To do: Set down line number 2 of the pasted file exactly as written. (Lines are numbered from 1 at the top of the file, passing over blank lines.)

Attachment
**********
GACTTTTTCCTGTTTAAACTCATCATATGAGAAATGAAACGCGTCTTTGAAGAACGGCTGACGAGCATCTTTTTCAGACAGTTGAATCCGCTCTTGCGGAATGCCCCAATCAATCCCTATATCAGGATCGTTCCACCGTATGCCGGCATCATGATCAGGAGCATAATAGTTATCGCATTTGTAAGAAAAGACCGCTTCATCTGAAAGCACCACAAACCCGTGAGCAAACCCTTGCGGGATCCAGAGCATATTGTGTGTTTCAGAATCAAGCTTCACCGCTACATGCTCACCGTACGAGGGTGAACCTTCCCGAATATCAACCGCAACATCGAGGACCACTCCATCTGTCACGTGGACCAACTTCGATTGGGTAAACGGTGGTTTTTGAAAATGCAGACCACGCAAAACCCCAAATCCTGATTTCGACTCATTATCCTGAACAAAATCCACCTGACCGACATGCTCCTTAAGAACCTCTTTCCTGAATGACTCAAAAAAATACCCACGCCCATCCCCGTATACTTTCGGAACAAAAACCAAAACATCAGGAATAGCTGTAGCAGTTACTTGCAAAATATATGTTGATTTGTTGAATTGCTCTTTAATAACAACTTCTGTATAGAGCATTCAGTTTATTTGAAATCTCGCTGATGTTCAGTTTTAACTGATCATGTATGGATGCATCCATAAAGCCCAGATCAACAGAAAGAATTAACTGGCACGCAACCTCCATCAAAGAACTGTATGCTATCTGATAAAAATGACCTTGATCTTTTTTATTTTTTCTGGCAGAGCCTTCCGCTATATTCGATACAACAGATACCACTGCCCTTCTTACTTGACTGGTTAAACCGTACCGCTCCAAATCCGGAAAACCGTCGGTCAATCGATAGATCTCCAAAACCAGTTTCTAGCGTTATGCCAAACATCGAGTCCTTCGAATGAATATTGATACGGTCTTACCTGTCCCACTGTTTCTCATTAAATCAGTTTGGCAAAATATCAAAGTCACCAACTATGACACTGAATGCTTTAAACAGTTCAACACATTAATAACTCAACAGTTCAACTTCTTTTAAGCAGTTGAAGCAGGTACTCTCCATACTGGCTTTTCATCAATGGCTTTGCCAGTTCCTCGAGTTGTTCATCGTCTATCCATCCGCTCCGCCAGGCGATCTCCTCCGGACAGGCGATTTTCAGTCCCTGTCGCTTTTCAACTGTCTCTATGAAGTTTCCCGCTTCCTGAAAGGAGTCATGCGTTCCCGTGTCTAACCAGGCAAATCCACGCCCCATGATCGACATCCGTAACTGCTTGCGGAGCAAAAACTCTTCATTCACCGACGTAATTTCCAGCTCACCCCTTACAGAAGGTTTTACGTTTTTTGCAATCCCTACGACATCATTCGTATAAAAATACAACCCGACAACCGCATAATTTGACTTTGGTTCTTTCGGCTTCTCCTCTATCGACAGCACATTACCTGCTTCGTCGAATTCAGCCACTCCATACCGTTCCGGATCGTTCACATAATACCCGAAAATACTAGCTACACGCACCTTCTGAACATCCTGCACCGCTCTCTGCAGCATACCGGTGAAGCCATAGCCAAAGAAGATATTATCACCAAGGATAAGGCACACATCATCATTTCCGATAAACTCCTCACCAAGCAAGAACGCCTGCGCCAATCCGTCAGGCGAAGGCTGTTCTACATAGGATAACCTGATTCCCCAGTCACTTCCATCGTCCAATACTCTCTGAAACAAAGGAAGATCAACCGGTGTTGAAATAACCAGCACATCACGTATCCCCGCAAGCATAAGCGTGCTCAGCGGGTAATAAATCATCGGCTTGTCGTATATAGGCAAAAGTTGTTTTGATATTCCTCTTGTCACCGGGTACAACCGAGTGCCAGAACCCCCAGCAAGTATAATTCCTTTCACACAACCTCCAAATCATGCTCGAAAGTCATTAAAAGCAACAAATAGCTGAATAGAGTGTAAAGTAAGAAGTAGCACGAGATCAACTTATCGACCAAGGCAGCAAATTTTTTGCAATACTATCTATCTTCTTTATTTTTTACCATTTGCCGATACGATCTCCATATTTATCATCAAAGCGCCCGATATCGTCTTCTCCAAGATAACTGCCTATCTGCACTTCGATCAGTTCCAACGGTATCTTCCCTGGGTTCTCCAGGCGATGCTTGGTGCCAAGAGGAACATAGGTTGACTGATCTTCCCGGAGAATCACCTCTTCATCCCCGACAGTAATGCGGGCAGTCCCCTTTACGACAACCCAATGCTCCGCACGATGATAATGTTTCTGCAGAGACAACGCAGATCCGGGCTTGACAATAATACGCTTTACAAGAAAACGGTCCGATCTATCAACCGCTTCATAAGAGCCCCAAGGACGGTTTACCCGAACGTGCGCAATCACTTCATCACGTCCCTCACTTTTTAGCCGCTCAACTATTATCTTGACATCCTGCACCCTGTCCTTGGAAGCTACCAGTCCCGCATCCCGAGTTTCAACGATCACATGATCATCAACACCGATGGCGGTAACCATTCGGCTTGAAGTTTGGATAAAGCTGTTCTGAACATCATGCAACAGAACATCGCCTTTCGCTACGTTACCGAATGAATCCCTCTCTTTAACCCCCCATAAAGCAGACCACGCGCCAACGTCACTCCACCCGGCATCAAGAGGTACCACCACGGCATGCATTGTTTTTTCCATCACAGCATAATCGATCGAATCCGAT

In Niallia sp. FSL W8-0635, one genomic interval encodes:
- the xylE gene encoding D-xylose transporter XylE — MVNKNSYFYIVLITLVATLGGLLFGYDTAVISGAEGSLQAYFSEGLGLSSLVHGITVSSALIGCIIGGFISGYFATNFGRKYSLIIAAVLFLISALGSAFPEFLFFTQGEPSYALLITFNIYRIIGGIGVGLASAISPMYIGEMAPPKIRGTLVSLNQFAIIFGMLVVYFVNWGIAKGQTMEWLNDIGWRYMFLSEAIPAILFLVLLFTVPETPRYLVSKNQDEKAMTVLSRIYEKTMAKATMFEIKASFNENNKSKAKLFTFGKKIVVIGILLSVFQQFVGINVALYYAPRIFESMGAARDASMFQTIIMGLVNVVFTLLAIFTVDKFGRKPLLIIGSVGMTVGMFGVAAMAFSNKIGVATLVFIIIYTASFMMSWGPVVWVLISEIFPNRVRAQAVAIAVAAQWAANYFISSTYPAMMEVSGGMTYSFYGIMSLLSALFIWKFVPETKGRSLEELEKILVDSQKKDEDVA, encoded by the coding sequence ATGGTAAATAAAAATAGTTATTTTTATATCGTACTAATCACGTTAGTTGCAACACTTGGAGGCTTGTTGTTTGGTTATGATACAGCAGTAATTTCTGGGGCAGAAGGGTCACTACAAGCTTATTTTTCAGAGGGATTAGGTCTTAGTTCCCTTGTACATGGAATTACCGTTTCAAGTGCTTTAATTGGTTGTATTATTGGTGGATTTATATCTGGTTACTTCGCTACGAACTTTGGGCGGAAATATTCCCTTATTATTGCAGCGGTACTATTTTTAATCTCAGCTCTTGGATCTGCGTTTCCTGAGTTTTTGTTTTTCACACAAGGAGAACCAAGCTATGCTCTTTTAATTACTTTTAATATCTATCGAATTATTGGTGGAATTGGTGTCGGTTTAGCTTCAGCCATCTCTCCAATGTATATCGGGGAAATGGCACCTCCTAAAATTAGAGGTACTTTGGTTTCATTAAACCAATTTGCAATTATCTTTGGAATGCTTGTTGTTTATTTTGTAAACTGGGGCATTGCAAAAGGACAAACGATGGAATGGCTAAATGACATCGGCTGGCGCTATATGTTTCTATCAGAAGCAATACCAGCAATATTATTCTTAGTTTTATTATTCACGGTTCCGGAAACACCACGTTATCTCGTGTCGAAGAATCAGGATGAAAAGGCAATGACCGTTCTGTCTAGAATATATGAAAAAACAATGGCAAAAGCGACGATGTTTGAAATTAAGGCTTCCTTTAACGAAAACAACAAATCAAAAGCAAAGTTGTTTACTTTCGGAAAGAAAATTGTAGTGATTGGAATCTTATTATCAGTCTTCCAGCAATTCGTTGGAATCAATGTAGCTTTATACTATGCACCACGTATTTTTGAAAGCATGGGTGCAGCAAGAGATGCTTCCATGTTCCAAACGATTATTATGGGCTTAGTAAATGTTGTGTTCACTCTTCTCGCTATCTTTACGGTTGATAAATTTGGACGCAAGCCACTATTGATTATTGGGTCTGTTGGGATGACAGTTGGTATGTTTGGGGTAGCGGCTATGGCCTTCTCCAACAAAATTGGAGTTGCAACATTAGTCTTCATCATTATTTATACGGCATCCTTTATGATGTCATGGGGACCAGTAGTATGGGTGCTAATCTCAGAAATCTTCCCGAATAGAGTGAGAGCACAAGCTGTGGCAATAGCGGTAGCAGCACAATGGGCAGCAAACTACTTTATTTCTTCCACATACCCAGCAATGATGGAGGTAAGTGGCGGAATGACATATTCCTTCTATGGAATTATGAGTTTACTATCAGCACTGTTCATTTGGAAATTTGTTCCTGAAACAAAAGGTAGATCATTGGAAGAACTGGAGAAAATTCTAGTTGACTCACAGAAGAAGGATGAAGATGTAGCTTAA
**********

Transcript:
In Niallia sp. FSL W8-0635, one genomic interval encodes: